We’d already made significant investments in our campus (over £1bn between 2008-2025) to create a first-class environment for our students and staff and to enhance SE. This has helped support a full and welcome transition back to campus post-pandemic. The popularity of our programs has remained very high. We’ve diversified our portfolio, and the number of applicants, particularly international students, has continued to increase. Our library is extremely busy, which is a strong indicator that students are fully back on campus. The same is true also for StrathUnion and Strathclyde Sport, again strong indicators of high engagement. During COVID, we completed a major infrastructure project in the Learning & Teaching Building, creating an integrated hub for learning and teaching, student-facing support services and the student union. The Learning and Teaching Building is extremely popular and very busy; another excellent sign of highly engaged students. 

Charles: What’s your approach to nurturing safety on campus?

At Strathclyde, we take great pride in our values-led socially progressive approach, which means we have a high regard for the safety, security, and well-being of our entire university community. This includes staff, students, and visitors to campus. We have created Strathclyde Safe360, an integrated, zero-tolerance approach to gender-based violence, harassment, health, safety, and well-being, and tackling unacceptable behaviour on campus. We encourage people to report and support. Students are also fully integrated into the decision-making process. We have a number of staff across the institution specifically trained in handling these issues. We have also tried to reflect this in terms of policy development. For example, we’ve recently updated our discipline and reporting policies, behavioural expectations and several HR-related policies around well-being, support and safeguarding.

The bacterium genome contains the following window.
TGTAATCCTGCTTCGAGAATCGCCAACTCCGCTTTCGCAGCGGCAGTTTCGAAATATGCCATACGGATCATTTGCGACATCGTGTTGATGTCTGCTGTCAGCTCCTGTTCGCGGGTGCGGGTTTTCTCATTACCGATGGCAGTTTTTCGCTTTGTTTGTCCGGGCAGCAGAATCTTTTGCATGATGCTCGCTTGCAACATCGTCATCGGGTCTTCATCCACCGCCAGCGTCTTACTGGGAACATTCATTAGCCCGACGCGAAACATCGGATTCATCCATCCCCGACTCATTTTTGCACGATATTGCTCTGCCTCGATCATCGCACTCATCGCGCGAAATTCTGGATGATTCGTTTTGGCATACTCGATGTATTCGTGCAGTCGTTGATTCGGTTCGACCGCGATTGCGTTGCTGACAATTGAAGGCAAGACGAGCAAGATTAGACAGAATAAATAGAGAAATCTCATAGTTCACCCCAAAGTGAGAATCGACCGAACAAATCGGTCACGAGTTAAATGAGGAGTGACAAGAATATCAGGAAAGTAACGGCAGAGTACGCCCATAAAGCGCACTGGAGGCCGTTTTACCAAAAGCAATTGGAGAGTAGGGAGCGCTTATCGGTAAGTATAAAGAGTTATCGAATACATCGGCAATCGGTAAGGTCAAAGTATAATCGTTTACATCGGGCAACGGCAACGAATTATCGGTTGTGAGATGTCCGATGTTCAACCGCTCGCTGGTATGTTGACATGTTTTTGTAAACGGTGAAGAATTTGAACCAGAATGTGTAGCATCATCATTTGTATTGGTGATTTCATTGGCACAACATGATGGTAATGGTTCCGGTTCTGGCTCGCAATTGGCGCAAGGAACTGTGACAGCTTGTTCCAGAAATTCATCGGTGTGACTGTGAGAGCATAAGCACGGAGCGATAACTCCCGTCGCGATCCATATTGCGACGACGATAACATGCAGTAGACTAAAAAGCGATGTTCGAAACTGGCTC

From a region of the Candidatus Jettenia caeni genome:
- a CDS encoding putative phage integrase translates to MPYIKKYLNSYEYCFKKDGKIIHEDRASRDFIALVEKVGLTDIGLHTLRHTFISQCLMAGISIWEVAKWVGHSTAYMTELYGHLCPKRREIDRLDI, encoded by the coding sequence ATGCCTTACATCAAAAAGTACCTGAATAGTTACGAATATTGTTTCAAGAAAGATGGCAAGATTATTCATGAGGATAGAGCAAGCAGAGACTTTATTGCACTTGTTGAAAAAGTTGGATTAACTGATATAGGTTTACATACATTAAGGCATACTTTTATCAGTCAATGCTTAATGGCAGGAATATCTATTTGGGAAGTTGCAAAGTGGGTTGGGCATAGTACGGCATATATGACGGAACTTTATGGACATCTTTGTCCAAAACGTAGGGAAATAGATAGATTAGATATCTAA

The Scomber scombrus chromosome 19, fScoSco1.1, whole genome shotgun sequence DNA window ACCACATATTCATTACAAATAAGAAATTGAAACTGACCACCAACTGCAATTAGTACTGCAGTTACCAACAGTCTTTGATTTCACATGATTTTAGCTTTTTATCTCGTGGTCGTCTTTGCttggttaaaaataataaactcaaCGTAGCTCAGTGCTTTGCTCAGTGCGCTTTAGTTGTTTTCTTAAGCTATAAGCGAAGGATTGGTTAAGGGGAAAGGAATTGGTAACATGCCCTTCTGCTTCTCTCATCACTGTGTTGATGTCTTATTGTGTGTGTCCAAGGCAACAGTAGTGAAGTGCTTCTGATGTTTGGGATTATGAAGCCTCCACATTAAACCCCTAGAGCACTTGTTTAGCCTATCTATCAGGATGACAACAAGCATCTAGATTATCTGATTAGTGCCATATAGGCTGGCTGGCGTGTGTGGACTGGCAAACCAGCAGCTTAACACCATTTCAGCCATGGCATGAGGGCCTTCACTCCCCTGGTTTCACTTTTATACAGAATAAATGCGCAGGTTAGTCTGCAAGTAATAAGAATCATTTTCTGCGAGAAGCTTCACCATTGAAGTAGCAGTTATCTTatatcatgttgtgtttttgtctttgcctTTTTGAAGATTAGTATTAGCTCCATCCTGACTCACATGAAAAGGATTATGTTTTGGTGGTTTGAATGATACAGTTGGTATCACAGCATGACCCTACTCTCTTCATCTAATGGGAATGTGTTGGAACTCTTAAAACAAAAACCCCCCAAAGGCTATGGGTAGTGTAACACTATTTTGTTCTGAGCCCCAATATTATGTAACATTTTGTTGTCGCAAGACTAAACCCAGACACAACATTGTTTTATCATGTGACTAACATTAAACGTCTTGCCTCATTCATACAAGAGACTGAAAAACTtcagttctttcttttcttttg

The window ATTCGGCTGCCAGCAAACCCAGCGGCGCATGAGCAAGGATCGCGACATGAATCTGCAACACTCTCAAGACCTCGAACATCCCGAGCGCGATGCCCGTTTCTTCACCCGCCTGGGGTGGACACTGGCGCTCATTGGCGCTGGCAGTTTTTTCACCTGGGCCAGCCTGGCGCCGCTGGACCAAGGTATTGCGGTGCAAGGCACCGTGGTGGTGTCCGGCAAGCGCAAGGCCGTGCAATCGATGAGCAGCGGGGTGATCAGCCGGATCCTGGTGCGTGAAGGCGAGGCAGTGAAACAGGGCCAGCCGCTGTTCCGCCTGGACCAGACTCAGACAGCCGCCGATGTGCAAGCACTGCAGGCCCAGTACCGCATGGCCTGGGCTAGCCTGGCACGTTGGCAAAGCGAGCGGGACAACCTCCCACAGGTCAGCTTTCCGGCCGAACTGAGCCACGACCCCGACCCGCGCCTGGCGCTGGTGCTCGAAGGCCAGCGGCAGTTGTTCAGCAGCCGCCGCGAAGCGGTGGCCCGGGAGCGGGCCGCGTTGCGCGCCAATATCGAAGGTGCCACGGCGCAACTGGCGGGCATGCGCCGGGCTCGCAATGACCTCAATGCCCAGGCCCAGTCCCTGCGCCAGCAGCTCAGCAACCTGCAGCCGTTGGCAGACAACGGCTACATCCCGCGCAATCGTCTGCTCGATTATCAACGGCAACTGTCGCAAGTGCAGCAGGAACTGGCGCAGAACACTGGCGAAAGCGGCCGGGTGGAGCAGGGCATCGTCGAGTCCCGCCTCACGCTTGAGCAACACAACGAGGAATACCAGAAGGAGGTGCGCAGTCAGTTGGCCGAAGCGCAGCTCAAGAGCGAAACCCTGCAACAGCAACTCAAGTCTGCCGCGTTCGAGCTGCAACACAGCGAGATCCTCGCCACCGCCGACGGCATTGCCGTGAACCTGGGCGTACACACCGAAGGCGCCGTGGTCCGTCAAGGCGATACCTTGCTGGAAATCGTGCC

Charles: You initiated UoS’s learning analytic strategy. How do you use data to enhance SE?

In Scotland, we have Enhancement Led Institutional Review (ELIR) overseen by QAA Scotland. This is a peer-review process that takes place every five years. An independent, expert panel visits the institution and reviews all aspects of academic standards, the quality of learning and teaching and institutional commitment to the enhancement of the student experience. In the 2019 ELIR review report, Strathclyde received a number of “Commendations”, one of which was the “Availability and use of data to inform decision making”. We have continued to advance this activity across our provision, including an institution-wide rollout of module evaluation alongside building on our earlier Learning Analytics activity.